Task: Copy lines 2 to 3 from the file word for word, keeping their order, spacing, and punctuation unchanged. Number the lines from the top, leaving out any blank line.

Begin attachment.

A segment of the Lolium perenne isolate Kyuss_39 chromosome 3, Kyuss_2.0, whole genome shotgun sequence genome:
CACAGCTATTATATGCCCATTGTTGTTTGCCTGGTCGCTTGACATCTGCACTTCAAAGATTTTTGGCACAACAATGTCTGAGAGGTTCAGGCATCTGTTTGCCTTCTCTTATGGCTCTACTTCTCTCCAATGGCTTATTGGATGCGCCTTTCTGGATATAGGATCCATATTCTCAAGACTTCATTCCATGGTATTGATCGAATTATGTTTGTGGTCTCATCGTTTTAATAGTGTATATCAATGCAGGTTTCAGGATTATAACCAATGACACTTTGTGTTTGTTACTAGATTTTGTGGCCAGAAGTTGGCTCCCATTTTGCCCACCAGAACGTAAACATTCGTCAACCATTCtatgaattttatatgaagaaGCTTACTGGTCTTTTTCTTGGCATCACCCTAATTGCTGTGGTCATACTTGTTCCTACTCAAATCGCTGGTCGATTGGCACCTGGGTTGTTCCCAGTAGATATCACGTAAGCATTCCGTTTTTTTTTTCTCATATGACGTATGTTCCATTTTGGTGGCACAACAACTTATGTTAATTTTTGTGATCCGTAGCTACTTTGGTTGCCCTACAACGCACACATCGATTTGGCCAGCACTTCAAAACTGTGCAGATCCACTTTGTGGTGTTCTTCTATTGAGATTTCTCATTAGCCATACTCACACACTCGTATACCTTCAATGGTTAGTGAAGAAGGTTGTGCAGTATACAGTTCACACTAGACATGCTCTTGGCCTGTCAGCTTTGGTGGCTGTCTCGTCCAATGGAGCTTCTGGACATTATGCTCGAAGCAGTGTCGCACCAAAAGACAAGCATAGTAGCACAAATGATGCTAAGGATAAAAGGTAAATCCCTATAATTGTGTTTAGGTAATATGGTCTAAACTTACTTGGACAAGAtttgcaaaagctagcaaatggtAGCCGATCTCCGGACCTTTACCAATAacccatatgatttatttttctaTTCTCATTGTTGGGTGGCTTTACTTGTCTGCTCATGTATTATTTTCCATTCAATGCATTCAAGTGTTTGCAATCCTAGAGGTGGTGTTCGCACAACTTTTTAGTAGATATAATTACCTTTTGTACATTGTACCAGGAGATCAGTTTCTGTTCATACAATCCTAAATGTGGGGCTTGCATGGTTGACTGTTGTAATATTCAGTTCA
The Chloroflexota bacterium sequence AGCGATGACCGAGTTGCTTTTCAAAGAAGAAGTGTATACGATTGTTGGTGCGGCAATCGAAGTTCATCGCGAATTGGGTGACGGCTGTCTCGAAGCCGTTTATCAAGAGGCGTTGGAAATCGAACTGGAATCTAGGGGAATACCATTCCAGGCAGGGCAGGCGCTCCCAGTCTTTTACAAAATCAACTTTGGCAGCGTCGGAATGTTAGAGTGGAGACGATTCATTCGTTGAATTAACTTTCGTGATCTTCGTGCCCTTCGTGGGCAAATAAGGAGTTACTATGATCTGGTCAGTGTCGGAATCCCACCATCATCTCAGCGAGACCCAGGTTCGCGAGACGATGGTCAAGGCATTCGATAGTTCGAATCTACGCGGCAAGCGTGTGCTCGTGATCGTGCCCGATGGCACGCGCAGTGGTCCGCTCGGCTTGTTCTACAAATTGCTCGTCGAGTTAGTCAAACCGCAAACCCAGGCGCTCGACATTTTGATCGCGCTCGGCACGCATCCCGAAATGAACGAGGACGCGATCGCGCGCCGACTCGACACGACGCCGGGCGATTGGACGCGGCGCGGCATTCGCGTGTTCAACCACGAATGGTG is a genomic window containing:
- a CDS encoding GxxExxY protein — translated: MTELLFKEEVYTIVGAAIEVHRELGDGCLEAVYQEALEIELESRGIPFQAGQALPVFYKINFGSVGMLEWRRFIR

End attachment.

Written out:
CACAGCTATTATATGCCCATTGTTGTTTGCCTGGTCGCTTGACATCTGCACTTCAAAGATTTTTGGCACAACAATGTCTGAGAGGTTCAGGCATCTGTTTGCCTTCTCTTATGGCTCTACTTCTCTCCAATGGCTTATTGGATGCGCCTTTCTGGATATAGGATCCATATTCTCAAGACTTCATTCCATGGTATTGATCGAATTATGTTTGTGGTCTCATCGTTTTAATAGTGTATATCAATGCAGGTTTCAGGATTATAACCAATGACACTTTGTGTTTGTTACTAGATTTTGTGGCCAGAAGTTGGCTCCCATTTTGCCCACCAGAACGTAAACATTCGTCAACCATTCtatgaattttatatgaagaaGCTTACTGGTCTTTTTCTTGGCATCACCCTAATTGCTGTGGTCATACTTGTTCCTACTCAAATCGCTGGTCGATTGGCACCTGGGTTGTTCCCAGTAGATATCACGTAAGCATTCCGTTTTTTTTTTCTCATATGACGTATGTTCCATTTTGGTGGCACAACAACTTATGTTAATTTTTGTGATCCGTAGCTACTTTGGTTGCCCTACAACGCACACATCGATTTGGCCAGCACTTCAAAACTGTGCAGATCCACTTTGTGGTGTTCTTCTATTGAGATTTCTCATTAGCCATACTCACACACTCGTATACCTTCAATGGTTAGTGAAGAAGGTTGTGCAGTATACAGTTCACACTAGACATGCTCTTGGCCTGTCAGCTTTGGTGGCTGTCTCGTCCAATGGAGCTTCTGGACATTATGCTCGAAGCAGTGTCGCACCAAAAGACAAGCATAGTAGCACAAATGATGCTAAGGATAAAAGGTAAATCCCTATAATTGTGTTTAGGTAATATGGTCTAAACTTACTTGGACAAGAtttgcaaaagctagcaaatggtAGCCGATCTCCGGACCTTTACCAATAacccatatgatttatttttctaTTCTCATTGTTGGGTGGCTTTACTTGTCTGCTCATGTATTATTTTCCATTCAATGCATTCAAGTGTTTGCAATCCTAGAGGTGGTGTTCGCACAACTTTTTAGTAGATATAATTACCTTTTGTACATTGTACCAGGAGATCAGTTTCTGTTCATACAATCCTAAATGTGGGGCTTGCATGGTTGACTGTTGTAATATTCAGTTCA
The Chloroflexota bacterium sequence AGCGATGACCGAGTTGCTTTTCAAAGAAGAAGTGTATACGATTGTTGGTGCGGCAATCGAAGTTCATCGCGAATTGGGTGACGGCTGTCTCGAAGCCGTTTATCAAGAGGCGTTGGAAATCGAACTGGAATCTAGGGGAATACCATTCCAGGCAGGGCAGGCGCTCCCAGTCTTTTACAAAATCAACTTTGGCAGCGTCGGAATGTTAGAGTGGAGACGATTCATTCGTTGAATTAACTTTCGTGATCTTCGTGCCCTTCGTGGGCAAATAAGGAGTTACTATGATCTGGTCAGTGTCGGAATCCCACCATCATCTCAGCGAGACCCAGGTTCGCGAGACGATGGTCAAGGCATTCGATAGTTCGAATCTACGCGGCAAGCGTGTGCTCGTGATCGTGCCCGATGGCACGCGCAGTGGTCCGCTCGGCTTGTTCTACAAATTGCTCGTCGAGTTAGTCAAACCGCAAACCCAGGCGCTCGACATTTTGATCGCGCTCGGCACGCATCCCGAAATGAACGAGGACGCGATCGCGCGCCGACTCGACACGACGCCGGGCGATTGGACGCGGCGCGGCATTCGCGTGTTCAACCACGAATGGTG is a genomic window containing: